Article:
- By adding the proportion, the model looked better than the previous one. - It made me noticed that how important the proportion was when I built a model. - The zig-zag form in pentagonal parts caught the audiences’ eyes.

- Here was the question coming up: how I was going to promote my model for next step? Even though it was not a weakness but a challenge, I felt like I ran out of idea again.


Architectural Designs with Overlay Studies

Design #6 with different views

Snapshot

Playing with different proportions and angles

Improvements from #5

Strengths

Weaknesses

- I still kept the proportions from the previous design even though I tried to draw with different proportions and angles. I did not use other proportions because the current proportions seemed more compact than those in drawing. - I also twisted the pentagonal structure and added space on top part which was like a dome.

- I created space on top. - I twisted the pentagonal parts with equal space in each layer.

- I thought I created space on top gave me the strengths, but Prof. Jerry Lum thought I did not need to go into creating space part yet and let me get rid of this. - Another weakness was that the pentagonal parts was not more interesting than the previous design #5 and let me change to the form of zigzag with the combination of rotation. - I still had a base.


Architectural Designs with Overlay Studies

Design #7 with different views

Snapshot

Overlay Studies

In my overlay studies, I tried to play with different angles and proportions. In the above right photo, there had three drawings. The top one was with 30 degree angle and 1:2 (Harmonic ratio), but it created only little space near the angle area. In the middle, this was the one that I created, and the bottom one was with 60 degree angle and 1:2 ratio which showed that the pentagon part was so big and awkward.

Improvements from #6

Strengths

Weaknesses

- This time I tried to open it up the 30 degree angle part which was the thickest part. - Instead of three stands, I got rid of two stands and converted into vertical form. - I created the center point of the pentagon and in the outermost layer of the pentagon, I extened out half of an inch which gave the idea of rotation.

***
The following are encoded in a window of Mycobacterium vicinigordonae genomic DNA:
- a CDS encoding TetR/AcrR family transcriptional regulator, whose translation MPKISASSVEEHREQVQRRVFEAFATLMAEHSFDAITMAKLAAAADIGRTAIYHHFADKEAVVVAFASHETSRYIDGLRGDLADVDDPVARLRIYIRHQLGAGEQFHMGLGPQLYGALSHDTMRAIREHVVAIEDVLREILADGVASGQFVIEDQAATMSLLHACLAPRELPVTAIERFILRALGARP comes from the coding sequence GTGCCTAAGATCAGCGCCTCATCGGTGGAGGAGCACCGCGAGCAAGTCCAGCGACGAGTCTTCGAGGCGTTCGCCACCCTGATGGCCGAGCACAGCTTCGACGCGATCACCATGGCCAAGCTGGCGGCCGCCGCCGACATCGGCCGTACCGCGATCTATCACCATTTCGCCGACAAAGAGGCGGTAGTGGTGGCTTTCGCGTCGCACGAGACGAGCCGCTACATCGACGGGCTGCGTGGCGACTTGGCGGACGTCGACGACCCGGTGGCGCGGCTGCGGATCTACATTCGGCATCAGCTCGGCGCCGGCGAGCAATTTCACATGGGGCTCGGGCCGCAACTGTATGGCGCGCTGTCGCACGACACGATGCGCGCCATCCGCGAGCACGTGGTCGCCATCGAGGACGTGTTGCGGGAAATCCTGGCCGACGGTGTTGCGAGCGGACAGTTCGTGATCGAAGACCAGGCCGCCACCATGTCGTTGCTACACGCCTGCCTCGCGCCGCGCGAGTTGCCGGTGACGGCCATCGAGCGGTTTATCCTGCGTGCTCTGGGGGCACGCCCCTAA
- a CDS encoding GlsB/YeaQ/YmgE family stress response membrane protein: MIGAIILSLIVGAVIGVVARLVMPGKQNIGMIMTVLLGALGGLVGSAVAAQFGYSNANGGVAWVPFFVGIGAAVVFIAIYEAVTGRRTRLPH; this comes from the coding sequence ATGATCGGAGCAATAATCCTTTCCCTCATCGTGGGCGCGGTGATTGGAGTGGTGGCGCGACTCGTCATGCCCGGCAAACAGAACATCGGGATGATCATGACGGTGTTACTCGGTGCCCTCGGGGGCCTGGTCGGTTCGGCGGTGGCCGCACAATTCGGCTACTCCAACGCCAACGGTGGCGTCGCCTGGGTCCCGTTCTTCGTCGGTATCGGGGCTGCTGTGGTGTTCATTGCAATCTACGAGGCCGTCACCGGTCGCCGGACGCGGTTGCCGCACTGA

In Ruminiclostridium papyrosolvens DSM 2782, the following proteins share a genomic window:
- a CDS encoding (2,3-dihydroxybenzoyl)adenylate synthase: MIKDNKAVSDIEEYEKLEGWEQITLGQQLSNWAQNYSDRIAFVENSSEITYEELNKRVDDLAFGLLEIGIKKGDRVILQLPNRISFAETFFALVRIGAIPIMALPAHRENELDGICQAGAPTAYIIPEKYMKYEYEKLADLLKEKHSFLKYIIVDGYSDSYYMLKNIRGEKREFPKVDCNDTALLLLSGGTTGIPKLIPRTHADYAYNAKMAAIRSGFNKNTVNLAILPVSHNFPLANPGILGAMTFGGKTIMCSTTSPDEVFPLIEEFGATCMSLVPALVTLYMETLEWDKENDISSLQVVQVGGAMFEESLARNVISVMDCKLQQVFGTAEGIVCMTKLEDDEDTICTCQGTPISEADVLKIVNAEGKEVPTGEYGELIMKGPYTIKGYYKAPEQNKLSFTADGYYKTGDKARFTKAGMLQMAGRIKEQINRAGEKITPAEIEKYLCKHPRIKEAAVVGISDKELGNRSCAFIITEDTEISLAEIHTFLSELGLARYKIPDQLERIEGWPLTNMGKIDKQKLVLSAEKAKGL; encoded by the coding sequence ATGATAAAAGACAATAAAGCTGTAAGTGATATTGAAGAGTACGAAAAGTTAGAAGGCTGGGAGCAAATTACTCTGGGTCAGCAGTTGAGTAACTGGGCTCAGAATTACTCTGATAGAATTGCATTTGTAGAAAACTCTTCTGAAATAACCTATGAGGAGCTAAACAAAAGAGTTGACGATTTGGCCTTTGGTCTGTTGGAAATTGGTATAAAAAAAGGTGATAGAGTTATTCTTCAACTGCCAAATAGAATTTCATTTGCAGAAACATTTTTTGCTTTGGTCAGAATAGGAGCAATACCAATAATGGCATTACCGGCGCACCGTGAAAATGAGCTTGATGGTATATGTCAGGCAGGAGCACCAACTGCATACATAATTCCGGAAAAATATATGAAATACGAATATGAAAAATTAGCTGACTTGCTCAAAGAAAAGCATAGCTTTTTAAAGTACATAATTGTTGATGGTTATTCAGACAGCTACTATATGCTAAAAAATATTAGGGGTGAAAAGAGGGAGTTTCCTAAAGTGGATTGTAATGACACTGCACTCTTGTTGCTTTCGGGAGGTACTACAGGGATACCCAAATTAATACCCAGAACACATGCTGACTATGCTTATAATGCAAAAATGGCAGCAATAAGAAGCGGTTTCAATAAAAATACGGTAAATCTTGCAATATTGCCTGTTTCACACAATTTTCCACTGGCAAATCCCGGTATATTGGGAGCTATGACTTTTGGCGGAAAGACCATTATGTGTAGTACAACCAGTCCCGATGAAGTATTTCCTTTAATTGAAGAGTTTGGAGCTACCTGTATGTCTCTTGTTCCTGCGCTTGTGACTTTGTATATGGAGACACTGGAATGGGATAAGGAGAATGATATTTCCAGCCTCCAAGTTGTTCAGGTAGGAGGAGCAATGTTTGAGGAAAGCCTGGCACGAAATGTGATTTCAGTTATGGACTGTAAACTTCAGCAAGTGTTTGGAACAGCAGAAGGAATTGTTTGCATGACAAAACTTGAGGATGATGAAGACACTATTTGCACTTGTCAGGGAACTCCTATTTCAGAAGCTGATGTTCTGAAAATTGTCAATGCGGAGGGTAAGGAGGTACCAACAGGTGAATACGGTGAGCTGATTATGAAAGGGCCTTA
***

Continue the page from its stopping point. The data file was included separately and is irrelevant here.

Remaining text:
- It has high density in one area. - The idea of rotation in an organized order was great. - It was good to look at everything was going on in one place.

- I felt like I needed to make it bigger to show what was going on within this tiny area. - The stand was serving as to support the whole structure, and there was no conversation with others apart from that.


Architectural Designs with Overlay Studies

Design #8 with different views

Improvements from #7

Strengths

- The first thing I made an improvement was the base. Instead of standing itself, I tried to create a conversation with the pentagon by taking half of the frame and created a frame. - Next thing was that I added the white surface on two layers of pentagons and showed up half as rotation. - I still kept the harmonic ratio (1:2).

- I created the conversation within the model by substituting the stand with half frame of the pentagon.

Weaknesses - When looking from side view, all the lines were vertical and horizontal. There was not much exciting.

Snapshot and Overlay Studies with details of explanation


Architectural Designs with Overlay Studies

Design #9 with different views

Improvements from #8

Strengths

Weaknesses

- In this design #9, I got rid of the rotation pattern by adding the triangular surfaces in each pentagon and rotated the triangle every step I went up. - Instead of using the stick to support each pentagonal layer, I tried to engage the hindging method.

- Even though I did not do rotation, my playing with the triangle gave the impression of twisting and rotating.

- Not much. But here was another question: what if I was not allowed to use glue? - I was asked to do without surfaces instead inserting with the frame development. I felt like I ran out of idea again.


Architectural Designs with Overlay Studies

Design #10 with different views Frame development was introduced from this point on, and I was not allowed to use any surfaces in this design #10. I added just a line to create a frame in it.

Improvements from #9

Strengths

- No surface has been added, but with frame development. - I tried to change the scale of each pentagon into one eighth of an inch in each step I went up.

- The audiences did not like the model.

Weaknesses - No improvement from the previous one. - I should use different lineweights to show the differences between each pentagon. - I needed to work on nice clean edge with exact measurements.

Snapshot and Overlay Studies with details of explanation


Architectural Designs with Overlay Studies

Design #11 with different views In design #11, I had to create the frame development with sectional arrays. Sectional arrays was like a section of the building with each layer of transaction. I could use any kinds of chipboard and thick paper.